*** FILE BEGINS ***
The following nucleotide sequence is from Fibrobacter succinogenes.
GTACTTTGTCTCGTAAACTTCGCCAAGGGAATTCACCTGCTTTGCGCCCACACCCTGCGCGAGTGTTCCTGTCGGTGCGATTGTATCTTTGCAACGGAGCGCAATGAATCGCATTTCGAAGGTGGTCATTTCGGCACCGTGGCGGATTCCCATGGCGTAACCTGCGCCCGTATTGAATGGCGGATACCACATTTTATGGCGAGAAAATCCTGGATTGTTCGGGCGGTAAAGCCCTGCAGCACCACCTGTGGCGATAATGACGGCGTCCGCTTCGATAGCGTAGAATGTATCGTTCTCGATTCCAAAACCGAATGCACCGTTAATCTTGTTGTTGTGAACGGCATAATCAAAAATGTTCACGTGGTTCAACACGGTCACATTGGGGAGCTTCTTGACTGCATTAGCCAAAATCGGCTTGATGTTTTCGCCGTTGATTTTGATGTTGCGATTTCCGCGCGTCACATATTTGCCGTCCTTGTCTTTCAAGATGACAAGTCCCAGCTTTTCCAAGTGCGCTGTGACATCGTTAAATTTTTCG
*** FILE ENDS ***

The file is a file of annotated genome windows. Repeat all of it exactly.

The following nucleotide sequence is from Fibrobacter succinogenes.
GTACTTTGTCTCGTAAACTTCGCCAAGGGAATTCACCTGCTTTGCGCCCACACCCTGCGCGAGTGTTCCTGTCGGTGCGATTGTATCTTTGCAACGGAGCGCAATGAATCGCATTTCGAAGGTGGTCATTTCGGCACCGTGGCGGATTCCCATGGCGTAACCTGCGCCCGTATTGAATGGCGGATACCACATTTTATGGCGAGAAAATCCTGGATTGTTCGGGCGGTAAAGCCCTGCAGCACCACCTGTGGCGATAATGACGGCGTCCGCTTCGATAGCGTAGAATGTATCGTTCTCGATTCCAAAACCGAATGCACCGTTAATCTTGTTGTTGTGAACGGCATAATCAAAAATGTTCACGTGGTTCAACACGGTCACATTGGGGAGCTTCTTGACTGCATTAGCCAAAATCGGCTTGATGTTTTCGCCGTTGATTTTGATGTTGCGATTTCCGCGCGTCACATATTTGCCGTCCTTGTCTTTCAAGATGACAAGTCCCAGCTTTTCCAAGTGCGCTGTGACATCGTTAAATTTTTCG